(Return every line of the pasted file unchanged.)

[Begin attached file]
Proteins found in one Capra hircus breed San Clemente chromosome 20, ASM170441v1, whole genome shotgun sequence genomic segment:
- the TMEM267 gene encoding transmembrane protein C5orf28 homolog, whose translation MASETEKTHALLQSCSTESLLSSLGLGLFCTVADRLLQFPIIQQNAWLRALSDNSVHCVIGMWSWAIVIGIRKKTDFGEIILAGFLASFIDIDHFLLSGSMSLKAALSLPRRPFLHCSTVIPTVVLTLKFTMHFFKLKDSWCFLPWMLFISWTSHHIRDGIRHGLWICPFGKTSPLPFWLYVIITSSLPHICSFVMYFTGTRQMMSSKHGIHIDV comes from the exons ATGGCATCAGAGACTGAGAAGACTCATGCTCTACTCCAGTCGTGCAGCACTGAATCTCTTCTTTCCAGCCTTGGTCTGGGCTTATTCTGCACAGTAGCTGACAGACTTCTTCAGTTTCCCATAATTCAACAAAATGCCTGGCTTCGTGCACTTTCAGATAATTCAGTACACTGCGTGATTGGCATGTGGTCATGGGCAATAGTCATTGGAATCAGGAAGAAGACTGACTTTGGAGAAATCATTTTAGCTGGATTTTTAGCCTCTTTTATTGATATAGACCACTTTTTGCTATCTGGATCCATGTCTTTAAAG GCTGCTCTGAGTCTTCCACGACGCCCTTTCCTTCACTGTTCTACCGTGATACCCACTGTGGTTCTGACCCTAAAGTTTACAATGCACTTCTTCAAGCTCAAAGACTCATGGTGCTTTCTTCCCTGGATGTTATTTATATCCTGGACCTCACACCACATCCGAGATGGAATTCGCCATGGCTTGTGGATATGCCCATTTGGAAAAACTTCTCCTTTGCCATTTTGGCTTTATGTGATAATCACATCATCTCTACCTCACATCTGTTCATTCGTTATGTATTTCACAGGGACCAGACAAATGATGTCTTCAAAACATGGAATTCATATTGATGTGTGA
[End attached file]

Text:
Proteins found in one Capra hircus breed San Clemente chromosome 20, ASM170441v1, whole genome shotgun sequence genomic segment:
- the TMEM267 gene encoding transmembrane protein C5orf28 homolog, whose translation MASETEKTHALLQSCSTESLLSSLGLGLFCTVADRLLQFPIIQQNAWLRALSDNSVHCVIGMWSWAIVIGIRKKTDFGEIILAGFLASFIDIDHFLLSGSMSLKAALSLPRRPFLHCSTVIPTVVLTLKFTMHFFKLKDSWCFLPWMLFISWTSHHIRDGIRHGLWICPFGKTSPLPFWLYVIITSSLPHICSFVMYFTGTRQMMSSKHGIHIDV comes from the exons ATGGCATCAGAGACTGAGAAGACTCATGCTCTACTCCAGTCGTGCAGCACTGAATCTCTTCTTTCCAGCCTTGGTCTGGGCTTATTCTGCACAGTAGCTGACAGACTTCTTCAGTTTCCCATAATTCAACAAAATGCCTGGCTTCGTGCACTTTCAGATAATTCAGTACACTGCGTGATTGGCATGTGGTCATGGGCAATAGTCATTGGAATCAGGAAGAAGACTGACTTTGGAGAAATCATTTTAGCTGGATTTTTAGCCTCTTTTATTGATATAGACCACTTTTTGCTATCTGGATCCATGTCTTTAAAG GCTGCTCTGAGTCTTCCACGACGCCCTTTCCTTCACTGTTCTACCGTGATACCCACTGTGGTTCTGACCCTAAAGTTTACAATGCACTTCTTCAAGCTCAAAGACTCATGGTGCTTTCTTCCCTGGATGTTATTTATATCCTGGACCTCACACCACATCCGAGATGGAATTCGCCATGGCTTGTGGATATGCCCATTTGGAAAAACTTCTCCTTTGCCATTTTGGCTTTATGTGATAATCACATCATCTCTACCTCACATCTGTTCATTCGTTATGTATTTCACAGGGACCAGACAAATGATGTCTTCAAAACATGGAATTCATATTGATGTGTGA